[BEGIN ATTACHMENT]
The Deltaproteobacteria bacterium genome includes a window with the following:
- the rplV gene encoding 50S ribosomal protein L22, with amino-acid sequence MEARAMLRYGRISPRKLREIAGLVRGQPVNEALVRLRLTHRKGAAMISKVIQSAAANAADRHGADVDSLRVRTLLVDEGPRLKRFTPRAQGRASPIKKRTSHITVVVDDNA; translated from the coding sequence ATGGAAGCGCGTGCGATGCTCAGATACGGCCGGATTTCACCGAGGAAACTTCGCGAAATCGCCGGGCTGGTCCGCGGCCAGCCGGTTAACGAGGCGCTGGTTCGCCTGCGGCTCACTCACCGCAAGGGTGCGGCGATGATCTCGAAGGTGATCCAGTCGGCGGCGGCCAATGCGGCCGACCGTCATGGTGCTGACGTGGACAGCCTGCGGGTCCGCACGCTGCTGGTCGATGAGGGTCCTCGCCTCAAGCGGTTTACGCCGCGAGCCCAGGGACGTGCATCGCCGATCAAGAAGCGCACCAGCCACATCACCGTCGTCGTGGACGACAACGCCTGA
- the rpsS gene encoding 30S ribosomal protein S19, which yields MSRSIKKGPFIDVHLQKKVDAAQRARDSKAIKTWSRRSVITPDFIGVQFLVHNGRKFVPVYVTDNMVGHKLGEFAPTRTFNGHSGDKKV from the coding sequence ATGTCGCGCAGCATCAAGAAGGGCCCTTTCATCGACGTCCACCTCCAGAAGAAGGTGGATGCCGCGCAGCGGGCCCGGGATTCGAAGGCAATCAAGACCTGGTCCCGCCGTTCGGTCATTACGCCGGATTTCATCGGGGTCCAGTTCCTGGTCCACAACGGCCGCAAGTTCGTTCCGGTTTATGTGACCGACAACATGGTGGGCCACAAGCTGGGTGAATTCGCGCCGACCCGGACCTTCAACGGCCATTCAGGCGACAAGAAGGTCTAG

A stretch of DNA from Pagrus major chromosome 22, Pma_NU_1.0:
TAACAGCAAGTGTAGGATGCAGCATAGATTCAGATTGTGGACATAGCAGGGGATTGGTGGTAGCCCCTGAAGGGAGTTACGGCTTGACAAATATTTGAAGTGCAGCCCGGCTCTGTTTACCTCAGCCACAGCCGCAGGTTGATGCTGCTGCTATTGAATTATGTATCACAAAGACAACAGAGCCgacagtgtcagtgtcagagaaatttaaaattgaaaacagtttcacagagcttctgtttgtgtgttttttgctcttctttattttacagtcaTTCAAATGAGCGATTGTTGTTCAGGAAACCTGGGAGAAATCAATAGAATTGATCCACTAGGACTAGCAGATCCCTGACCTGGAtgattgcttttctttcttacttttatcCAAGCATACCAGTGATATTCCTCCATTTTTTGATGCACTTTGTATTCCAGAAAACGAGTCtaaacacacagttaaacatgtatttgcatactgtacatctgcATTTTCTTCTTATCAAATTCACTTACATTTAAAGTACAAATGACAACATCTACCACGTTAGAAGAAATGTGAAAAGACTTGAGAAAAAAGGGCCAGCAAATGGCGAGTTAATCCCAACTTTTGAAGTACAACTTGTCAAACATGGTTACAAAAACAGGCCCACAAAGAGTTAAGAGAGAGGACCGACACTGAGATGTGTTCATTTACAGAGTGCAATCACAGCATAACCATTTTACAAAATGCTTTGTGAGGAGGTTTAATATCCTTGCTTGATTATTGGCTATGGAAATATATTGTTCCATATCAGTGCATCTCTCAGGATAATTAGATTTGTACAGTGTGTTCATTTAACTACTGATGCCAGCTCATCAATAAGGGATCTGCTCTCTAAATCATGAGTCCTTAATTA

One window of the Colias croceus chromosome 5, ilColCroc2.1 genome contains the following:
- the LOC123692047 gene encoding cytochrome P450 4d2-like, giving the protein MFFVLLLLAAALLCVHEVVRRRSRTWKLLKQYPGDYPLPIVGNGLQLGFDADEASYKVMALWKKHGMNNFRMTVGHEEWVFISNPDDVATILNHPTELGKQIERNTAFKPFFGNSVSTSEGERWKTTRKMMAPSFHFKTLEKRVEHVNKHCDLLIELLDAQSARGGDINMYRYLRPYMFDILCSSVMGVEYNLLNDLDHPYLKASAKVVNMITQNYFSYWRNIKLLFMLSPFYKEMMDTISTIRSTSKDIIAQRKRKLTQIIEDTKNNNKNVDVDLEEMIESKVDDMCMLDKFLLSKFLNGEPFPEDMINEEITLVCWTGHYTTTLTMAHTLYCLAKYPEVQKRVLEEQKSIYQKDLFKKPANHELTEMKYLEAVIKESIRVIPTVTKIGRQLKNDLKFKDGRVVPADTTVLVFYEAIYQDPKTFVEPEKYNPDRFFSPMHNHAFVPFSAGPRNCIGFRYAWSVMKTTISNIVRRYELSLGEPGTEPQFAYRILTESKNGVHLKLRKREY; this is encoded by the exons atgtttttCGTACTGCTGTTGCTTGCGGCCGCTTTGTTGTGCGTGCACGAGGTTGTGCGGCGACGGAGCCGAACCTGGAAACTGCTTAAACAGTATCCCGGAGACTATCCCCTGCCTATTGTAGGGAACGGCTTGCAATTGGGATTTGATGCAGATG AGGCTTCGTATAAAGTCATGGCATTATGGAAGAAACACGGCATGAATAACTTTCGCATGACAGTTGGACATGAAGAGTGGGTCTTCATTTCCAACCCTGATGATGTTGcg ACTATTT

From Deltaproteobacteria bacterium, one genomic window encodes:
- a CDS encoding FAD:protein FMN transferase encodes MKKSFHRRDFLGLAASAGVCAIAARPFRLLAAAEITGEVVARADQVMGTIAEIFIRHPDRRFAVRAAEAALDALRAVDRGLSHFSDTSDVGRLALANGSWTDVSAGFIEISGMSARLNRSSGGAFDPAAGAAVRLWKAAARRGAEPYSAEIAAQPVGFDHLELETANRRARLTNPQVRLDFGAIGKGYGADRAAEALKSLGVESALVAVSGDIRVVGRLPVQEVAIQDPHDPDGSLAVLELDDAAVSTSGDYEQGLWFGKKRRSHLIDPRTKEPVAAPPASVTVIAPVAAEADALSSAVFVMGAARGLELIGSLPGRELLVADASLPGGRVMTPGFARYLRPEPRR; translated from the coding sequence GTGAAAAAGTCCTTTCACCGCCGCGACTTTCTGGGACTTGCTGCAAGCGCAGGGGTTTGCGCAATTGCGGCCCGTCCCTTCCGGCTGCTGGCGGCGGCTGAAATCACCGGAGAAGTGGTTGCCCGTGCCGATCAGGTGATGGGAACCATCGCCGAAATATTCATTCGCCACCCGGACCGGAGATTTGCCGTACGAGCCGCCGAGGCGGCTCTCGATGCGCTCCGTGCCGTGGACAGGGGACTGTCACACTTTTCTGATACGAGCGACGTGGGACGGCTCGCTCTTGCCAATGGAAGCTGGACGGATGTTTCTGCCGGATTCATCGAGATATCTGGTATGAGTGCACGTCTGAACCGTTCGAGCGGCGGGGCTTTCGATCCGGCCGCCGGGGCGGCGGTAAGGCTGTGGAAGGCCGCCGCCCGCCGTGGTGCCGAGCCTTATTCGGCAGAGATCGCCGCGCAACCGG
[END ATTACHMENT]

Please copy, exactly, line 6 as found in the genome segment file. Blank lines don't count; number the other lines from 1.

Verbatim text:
One window of the Colias croceus chromosome 5, ilColCroc2.1 genome contains the following: